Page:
Pro Meets DIY in New Custom Install Trend

When it came to custom installation of home AV gear, automation systems, and security equipment, there used to be two ways of accomplishing it: you could hire a pro, or you could do it yourself. Hiring a professional not only had the benefit of not having to do the work yourself, it often came with access to components and systems that wasn’t available to purchase at retail—along with the expertise to install and program it all.

Of course, the drawback for most folks was the cost. Doing it yourself had the advantage of a much lower total cost (unless you screwed something up) but required a lot of research time and personal labor to get the project completed. In many cases, the systems, components, and various necessary parts and pieces that were available over-the-counter or over-the-internet weren’t as sophisticated or as reliable as what the pros were able to provide.

Recently, though, there’s been a growing trend for manufacturers to introduce gear that straddles the line between the pro world and the land of DIY. The Nest Thermostat was one of the early products that occupied this middle ground. It was marketed primarily as a DIY smart thermostat, but the company had a referral network of HVAC installers who could install the “DIY” thermostat for people who either felt it was too complicated for them or were afraid of accidentally destroying their HVAC system. Get ready for an onslaught of products from a number of companies aimed at catering to this burgeoning market. There’s even a semi-official name for the category. It’s called “do it for you”.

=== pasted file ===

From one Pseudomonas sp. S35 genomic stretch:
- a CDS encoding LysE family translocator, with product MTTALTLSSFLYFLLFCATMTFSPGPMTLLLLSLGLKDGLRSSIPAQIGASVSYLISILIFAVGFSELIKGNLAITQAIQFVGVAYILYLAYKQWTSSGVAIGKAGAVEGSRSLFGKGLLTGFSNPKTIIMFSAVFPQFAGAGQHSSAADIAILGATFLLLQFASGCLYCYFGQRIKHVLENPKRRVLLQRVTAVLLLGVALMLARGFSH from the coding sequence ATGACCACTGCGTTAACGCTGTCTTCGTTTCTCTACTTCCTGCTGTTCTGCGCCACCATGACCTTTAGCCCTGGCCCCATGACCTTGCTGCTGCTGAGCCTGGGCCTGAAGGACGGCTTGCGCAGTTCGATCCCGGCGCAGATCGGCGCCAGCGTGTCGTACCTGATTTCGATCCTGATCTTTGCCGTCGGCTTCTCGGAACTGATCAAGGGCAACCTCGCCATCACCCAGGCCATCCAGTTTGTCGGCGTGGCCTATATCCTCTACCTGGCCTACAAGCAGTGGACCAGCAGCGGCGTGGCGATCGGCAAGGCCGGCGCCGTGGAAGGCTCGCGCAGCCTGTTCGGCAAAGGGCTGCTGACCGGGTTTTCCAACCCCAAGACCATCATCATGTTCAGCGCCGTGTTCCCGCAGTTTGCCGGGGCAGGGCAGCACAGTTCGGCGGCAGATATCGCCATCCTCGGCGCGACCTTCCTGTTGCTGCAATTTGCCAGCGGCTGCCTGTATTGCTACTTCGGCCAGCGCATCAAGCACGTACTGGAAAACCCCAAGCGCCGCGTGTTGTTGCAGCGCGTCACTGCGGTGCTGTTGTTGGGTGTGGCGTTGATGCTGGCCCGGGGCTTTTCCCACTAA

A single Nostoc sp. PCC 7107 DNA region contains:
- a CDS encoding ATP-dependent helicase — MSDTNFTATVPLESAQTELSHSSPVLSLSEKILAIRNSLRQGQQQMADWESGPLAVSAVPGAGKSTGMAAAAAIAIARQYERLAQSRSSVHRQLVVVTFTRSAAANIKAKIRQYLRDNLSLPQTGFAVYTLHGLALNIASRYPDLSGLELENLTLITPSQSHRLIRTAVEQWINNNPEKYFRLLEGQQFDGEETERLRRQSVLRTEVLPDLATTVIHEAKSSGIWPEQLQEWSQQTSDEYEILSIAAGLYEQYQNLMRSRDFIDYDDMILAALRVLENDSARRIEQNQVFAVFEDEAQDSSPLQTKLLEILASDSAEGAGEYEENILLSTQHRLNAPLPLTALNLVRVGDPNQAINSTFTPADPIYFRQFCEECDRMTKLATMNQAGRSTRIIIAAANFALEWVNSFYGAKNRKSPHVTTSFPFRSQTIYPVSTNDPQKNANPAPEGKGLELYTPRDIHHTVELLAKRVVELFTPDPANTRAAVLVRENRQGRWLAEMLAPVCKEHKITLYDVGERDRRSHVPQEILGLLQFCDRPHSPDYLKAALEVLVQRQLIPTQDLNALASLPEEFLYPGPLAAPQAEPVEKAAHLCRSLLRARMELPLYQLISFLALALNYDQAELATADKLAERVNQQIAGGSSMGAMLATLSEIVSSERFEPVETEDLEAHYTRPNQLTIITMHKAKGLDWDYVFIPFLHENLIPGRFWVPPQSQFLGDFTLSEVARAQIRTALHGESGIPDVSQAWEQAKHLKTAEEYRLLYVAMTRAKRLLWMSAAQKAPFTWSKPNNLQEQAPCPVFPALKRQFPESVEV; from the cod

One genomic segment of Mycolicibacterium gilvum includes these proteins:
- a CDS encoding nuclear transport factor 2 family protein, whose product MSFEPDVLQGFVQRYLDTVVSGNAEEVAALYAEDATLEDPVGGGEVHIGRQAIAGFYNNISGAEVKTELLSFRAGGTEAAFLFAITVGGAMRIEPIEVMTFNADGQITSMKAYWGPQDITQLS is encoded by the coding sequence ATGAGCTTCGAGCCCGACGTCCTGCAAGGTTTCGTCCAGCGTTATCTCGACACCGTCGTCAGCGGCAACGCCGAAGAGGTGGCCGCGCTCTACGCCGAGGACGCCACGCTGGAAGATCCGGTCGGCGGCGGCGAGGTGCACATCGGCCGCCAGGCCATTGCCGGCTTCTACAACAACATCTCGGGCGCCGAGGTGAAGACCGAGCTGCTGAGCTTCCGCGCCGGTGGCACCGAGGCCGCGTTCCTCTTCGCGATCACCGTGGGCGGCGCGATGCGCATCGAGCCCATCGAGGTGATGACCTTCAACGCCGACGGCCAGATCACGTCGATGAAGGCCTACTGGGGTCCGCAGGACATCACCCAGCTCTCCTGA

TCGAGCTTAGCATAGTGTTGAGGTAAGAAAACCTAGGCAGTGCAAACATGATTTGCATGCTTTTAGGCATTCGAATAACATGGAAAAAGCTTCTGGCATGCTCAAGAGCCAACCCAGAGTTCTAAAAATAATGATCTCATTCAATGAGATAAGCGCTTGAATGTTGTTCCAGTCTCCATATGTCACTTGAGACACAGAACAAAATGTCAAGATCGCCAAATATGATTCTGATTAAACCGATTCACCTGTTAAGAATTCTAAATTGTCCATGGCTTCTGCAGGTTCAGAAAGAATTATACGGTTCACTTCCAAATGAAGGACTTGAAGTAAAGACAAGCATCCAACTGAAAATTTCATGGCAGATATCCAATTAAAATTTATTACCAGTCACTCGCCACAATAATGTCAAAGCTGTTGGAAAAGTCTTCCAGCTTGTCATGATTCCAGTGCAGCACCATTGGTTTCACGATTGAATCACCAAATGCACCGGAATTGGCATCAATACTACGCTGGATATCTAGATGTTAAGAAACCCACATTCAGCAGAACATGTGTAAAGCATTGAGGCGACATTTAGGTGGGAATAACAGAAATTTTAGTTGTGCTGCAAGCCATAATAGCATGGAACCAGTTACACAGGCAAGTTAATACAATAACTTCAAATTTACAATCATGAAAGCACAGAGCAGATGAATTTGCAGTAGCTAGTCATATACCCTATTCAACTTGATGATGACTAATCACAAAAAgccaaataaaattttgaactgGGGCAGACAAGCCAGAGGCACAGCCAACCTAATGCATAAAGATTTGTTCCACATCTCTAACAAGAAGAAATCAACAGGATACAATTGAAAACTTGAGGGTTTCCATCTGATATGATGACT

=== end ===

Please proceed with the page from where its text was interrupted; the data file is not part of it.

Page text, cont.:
Lutron’s Director of Residential Business Development, Rich Black, describes the do-it-for-you group as consisting of “homeowners who want the benefits of a simple, professionally installed smart home system, but want the flexibility and power to make their own system changes via the app.” In other words, these folks don’t necessarily have the technical savvy or the desire to install and initially program a system, but they want to have much more control over the way it operates once it’s up and running.

Lutron showed that the company is all-in when it comes to the do-it-for-you market with the announcement of its new RA2 Select lighting control system. Unlike Lutron’s Caseta Wireless system, which is designed for DIY and has a 50-device limit, RA2 Select is a dealer-only sold-and-installed product with a 100-device maximum—and RA2 Select has more types of Lutron-specific devices (such as, fan controls, wireless thermostats, and garage door controllers) from which to choose. Once installed—and, according to Lutron, the time it takes the installer to do the initial programming is minimal thanks to the RA2 Select system’s ability to “automatically and intelligently” pre-configure the Pico wireless remote controls—the homeowner can use the Lutron App to make configuration changes, manage schedules, and even add devices to the system.

Get ready for an onslaught of products aimed at catering to the burgeoning “do it for you” market.